Book Review: Sick Puppy

This is the second book of Hiaasen’s that I’ve read, the first being Basket Case. Hiaasen’s uncanny satirical insight carries his novels, and Sick Puppy had me laughing out loud on almost every page.

There are no good guys here. The protagonist, Twilly Spree, is a soft-core eco-terrorist, maintaining himself on a trust-fund and a simmering hatred of all things litter. Eventually, Spree happens upon one Palmer Stoat, big-deal broker and unabashed trash-chucker extraordinaire. Spree eventually follows Stoat to Stoat’s home and kidnaps Stoat’s Black Lab, holding him hostage until Stoat agrees to back out on a land development deal that’s killed off all the poor toads on the island.

Eventually, Stoat’s wife, never too enthralled with her shallow husband to begin with, falls for Twilly Spree, and off they go.

The comedy of this book cannot be overstated. Hiaasen sees people’s dumb habits, picks up on the everyday quirks and magnifies them to stupendous effect. There’s a land developer with a lustful passion for Barbie Dolls. Another developer with a deep hatred for nature, in particular squirrels; the resentment having taken root in an attack on his scrotum by an angry chipmunk. And of course how could we do without prostitutes that only service Republicans and vicious hit-men that collect 911 recordings of people’s dying breaths?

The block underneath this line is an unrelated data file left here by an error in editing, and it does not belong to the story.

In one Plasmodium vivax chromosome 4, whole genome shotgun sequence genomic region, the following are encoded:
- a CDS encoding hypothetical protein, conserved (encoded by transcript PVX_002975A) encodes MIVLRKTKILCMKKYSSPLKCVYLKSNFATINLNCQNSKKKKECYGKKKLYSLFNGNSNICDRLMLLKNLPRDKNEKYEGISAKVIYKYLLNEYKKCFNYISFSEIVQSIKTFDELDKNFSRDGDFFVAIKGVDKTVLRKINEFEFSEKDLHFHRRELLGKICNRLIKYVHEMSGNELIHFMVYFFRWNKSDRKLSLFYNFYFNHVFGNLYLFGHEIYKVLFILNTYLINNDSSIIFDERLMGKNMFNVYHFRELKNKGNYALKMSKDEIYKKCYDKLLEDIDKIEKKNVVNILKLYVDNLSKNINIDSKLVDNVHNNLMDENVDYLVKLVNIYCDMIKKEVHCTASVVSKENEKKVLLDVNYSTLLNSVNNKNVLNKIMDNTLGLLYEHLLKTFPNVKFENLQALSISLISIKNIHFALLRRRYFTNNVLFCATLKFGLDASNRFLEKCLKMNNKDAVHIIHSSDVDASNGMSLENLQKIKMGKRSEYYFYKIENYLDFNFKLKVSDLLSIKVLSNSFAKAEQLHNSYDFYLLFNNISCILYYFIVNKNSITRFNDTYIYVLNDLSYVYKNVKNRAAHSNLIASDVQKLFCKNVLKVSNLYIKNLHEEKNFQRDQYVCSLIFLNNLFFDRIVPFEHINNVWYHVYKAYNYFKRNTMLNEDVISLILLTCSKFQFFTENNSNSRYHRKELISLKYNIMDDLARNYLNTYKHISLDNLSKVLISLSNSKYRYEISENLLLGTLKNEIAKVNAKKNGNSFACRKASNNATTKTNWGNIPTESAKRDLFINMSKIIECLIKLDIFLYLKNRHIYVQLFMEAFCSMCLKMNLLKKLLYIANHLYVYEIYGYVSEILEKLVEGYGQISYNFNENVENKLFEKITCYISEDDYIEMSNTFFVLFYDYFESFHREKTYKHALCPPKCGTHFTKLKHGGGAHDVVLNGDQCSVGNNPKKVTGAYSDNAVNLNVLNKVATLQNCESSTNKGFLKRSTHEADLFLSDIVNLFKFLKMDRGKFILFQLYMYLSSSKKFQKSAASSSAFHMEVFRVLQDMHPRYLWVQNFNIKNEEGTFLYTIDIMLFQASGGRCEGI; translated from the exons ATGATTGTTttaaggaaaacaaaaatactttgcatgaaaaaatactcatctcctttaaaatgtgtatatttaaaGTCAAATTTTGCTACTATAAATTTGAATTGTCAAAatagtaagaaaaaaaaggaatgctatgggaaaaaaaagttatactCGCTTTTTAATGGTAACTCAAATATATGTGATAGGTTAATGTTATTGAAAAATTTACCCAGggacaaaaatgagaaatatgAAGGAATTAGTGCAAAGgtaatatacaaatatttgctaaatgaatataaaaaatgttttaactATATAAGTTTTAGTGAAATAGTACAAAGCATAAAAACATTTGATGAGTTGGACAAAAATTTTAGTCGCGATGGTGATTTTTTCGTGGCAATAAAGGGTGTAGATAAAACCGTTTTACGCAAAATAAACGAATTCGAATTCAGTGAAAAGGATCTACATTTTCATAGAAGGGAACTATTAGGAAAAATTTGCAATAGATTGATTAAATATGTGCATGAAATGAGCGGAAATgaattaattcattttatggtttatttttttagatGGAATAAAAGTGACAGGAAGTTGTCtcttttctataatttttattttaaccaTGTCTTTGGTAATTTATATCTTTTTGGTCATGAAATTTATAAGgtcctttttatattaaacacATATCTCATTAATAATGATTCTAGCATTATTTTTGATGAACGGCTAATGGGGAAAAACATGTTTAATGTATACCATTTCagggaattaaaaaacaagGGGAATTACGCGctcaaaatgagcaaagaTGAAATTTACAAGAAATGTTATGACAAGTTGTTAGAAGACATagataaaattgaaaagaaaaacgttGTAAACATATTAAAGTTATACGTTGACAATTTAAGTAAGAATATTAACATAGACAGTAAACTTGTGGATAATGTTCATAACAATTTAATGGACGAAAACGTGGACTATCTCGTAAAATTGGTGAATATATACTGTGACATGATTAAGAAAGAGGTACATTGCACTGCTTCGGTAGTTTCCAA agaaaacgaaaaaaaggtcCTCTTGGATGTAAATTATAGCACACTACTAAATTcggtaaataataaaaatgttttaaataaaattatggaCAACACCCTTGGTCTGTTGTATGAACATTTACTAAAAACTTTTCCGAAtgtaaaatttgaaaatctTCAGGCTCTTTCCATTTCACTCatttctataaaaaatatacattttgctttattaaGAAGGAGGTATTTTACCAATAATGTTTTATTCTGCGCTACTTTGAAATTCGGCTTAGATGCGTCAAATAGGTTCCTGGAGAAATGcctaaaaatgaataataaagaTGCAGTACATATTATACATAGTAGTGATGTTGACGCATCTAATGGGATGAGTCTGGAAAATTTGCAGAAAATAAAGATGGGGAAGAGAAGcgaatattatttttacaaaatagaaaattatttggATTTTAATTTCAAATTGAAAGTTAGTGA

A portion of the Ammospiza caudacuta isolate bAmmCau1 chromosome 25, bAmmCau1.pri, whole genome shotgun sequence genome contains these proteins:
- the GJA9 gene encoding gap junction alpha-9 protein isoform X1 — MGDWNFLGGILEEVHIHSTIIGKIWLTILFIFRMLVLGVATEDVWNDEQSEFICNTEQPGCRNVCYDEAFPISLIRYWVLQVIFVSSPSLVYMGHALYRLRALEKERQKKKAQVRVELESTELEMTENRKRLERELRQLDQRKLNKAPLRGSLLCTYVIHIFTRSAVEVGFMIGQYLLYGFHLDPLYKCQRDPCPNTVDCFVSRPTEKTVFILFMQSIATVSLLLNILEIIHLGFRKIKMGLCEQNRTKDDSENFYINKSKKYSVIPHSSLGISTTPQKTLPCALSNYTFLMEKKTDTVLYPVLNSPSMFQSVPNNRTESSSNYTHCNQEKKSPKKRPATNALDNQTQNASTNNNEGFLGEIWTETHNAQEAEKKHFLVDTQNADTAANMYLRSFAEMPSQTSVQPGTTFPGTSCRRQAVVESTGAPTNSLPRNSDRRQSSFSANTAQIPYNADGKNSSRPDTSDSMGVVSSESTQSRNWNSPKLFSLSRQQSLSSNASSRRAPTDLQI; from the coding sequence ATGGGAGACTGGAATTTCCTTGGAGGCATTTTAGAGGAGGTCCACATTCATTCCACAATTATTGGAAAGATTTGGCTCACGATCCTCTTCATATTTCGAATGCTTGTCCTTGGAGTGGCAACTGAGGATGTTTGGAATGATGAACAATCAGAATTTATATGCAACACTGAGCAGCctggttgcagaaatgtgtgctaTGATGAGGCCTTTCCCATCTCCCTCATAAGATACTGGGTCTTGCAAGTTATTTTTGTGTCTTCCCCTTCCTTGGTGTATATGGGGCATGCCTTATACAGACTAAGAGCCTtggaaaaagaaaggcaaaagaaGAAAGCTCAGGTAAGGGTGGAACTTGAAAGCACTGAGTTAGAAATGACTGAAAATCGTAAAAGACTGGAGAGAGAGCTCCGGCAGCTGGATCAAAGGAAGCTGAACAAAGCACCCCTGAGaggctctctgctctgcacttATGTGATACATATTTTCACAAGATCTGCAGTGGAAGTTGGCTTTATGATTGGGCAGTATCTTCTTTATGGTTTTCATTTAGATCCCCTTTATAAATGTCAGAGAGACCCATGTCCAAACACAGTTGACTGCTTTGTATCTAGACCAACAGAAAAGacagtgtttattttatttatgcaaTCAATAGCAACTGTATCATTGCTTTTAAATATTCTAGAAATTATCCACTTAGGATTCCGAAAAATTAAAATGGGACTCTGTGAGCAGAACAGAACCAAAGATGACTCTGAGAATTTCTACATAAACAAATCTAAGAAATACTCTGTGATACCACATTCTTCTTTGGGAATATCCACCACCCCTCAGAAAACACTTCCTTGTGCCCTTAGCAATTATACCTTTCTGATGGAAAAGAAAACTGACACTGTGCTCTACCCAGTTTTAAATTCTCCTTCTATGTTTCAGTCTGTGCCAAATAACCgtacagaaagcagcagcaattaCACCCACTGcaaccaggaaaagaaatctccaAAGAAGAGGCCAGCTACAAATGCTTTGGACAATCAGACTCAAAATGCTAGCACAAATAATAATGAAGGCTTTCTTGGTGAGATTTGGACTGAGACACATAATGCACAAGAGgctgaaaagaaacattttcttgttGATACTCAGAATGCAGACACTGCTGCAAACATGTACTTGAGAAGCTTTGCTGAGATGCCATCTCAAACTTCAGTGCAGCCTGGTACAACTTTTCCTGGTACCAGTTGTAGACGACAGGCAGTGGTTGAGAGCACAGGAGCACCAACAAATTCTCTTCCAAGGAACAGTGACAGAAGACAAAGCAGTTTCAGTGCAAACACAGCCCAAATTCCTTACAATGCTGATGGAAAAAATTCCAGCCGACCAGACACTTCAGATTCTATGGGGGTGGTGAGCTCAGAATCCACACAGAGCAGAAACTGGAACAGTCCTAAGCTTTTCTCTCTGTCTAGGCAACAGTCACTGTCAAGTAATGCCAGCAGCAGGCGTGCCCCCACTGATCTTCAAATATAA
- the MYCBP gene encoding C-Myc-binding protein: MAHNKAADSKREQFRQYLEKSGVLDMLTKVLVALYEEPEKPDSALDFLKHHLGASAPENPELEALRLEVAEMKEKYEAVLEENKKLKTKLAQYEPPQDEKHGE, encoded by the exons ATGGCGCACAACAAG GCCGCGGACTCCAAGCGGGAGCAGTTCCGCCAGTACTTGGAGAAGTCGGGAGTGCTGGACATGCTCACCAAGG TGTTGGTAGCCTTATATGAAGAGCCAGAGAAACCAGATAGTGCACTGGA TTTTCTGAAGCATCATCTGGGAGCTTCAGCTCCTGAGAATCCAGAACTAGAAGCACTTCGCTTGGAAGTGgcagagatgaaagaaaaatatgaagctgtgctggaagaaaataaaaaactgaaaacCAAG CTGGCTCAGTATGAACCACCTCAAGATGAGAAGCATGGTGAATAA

While comedy can carry one through boring stories and Hiaasen’s command of language and human psychology is undeniable, his politics shine through a little too brightly for me. The book began to seem like propaganda. He takes his shots at Ronald Reagan, Republicans, cigar smokers (I assume it’s an oblique swipe at Rush Limbaugh), and the police. He seems to justify eco-terror at times too. While it’s best not to read too much into a novelist’s personality by the books that he writes, since Hiassen’s a journalist in Florida, I’m assuming that he’s depicting many of his own views on the environment.

Also, since the book is very satirical, I found myself not caring who lived or died and also not caring if the characters got what they wanted; I was reading for the next joke.

My final complaint: the book is too long; 513 pages. Really, it should have been about 300.

I think that others may enjoy this book more than I, since my political views are at odds with Hiaasen’s. He is a great writer, I cannot deny that. However, if I’m going to read this many pages, I need a plot that serves a bit of tension; I never experienced any with this book.

3 1/2 out of five stars.

Next Week: Niall Ferguson’s, Colossus.


1 Response to “Book Review: Sick Puppy”

  1. 1 Al Gore
    August 30, 2007 at 11:55 pm

    You know who would like that book? Satan. That’s who.

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